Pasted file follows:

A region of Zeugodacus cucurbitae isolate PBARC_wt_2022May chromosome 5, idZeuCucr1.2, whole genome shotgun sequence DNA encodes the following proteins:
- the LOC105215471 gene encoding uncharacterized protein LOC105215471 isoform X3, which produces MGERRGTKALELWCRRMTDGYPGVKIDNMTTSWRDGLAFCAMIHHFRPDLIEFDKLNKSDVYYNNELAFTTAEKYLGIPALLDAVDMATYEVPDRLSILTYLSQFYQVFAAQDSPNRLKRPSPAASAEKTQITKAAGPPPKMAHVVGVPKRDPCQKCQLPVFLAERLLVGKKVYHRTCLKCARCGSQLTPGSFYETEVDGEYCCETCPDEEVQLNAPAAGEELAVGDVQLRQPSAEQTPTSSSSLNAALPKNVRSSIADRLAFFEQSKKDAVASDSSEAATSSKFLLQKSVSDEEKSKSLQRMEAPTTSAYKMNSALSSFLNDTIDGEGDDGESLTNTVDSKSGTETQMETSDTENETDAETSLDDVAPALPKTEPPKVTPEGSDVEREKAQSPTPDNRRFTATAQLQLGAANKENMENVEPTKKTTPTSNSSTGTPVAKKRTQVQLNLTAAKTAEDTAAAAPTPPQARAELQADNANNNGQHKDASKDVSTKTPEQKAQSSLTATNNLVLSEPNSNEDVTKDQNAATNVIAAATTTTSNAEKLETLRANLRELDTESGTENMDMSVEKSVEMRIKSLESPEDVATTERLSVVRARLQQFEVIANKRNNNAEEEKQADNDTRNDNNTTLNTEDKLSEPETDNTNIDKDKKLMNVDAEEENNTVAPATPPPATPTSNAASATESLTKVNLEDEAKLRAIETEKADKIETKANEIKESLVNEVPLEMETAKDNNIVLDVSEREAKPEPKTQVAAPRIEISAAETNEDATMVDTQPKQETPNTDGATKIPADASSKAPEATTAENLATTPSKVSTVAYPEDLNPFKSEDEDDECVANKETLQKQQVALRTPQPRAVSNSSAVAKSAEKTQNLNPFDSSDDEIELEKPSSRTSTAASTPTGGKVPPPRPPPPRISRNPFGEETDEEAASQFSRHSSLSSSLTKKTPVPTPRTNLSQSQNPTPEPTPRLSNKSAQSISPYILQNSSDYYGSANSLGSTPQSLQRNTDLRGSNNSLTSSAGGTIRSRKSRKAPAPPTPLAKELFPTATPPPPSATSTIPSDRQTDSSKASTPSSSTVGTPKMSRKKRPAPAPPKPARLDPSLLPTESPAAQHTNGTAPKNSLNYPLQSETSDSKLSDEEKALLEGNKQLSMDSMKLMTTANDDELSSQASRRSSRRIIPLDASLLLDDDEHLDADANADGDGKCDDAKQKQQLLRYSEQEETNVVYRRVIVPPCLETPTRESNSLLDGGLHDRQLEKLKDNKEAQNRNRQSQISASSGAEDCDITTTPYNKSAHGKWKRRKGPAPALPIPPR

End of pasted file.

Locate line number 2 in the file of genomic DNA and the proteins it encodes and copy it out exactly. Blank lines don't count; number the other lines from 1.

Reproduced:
- the LOC105215471 gene encoding uncharacterized protein LOC105215471 isoform X3, which produces MGERRGTKALELWCRRMTDGYPGVKIDNMTTSWRDGLAFCAMIHHFRPDLIEFDKLNKSDVYYNNELAFTTAEKYLGIPALLDAVDMATYEVPDRLSILTYLSQFYQVFAAQDSPNRLKRPSPAASAEKTQITKAAGPPPKMAHVVGVPKRDPCQKCQLPVFLAERLLVGKKVYHRTCLKCARCGSQLTPGSFYETEVDGEYCCETCPDEEVQLNAPAAGEELAVGDVQLRQPSAEQTPTSSSSLNAALPKNVRSSIADRLAFFEQSKKDAVASDSSEAATSSKFLLQKSVSDEEKSKSLQRMEAPTTSAYKMNSALSSFLNDTIDGEGDDGESLTNTVDSKSGTETQMETSDTENETDAETSLDDVAPALPKTEPPKVTPEGSDVEREKAQSPTPDNRRFTATAQLQLGAANKENMENVEPTKKTTPTSNSSTGTPVAKKRTQVQLNLTAAKTAEDTAAAAPTPPQARAELQADNANNNGQHKDASKDVSTKTPEQKAQSSLTATNNLVLSEPNSNEDVTKDQNAATNVIAAATTTTSNAEKLETLRANLRELDTESGTENMDMSVEKSVEMRIKSLESPEDVATTERLSVVRARLQQFEVIANKRNNNAEEEKQADNDTRNDNNTTLNTEDKLSEPETDNTNIDKDKKLMNVDAEEENNTVAPATPPPATPTSNAASATESLTKVNLEDEAKLRAIETEKADKIETKANEIKESLVNEVPLEMETAKDNNIVLDVSEREAKPEPKTQVAAPRIEISAAETNEDATMVDTQPKQETPNTDGATKIPADASSKAPEATTAENLATTPSKVSTVAYPEDLNPFKSEDEDDECVANKETLQKQQVALRTPQPRAVSNSSAVAKSAEKTQNLNPFDSSDDEIELEKPSSRTSTAASTPTGGKVPPPRPPPPRISRNPFGEETDEEAASQFSRHSSLSSSLTKKTPVPTPRTNLSQSQNPTPEPTPRLSNKSAQSISPYILQNSSDYYGSANSLGSTPQSLQRNTDLRGSNNSLTSSAGGTIRSRKSRKAPAPPTPLAKELFPTATPPPPSATSTIPSDRQTDSSKASTPSSSTVGTPKMSRKKRPAPAPPKPARLDPSLLPTESPAAQHTNGTAPKNSLNYPLQSETSDSKLSDEEKALLEGNKQLSMDSMKLMTTANDDELSSQASRRSSRRIIPLDASLLLDDDEHLDADANADGDGKCDDAKQKQQLLRYSEQEETNVVYRRVIVPPCLETPTRESNSLLDGGLHDRQLEKLKDNKEAQNRNRQSQISASSGAEDCDITTTPYNKSAHGKWKRRKGPAPALPIPPR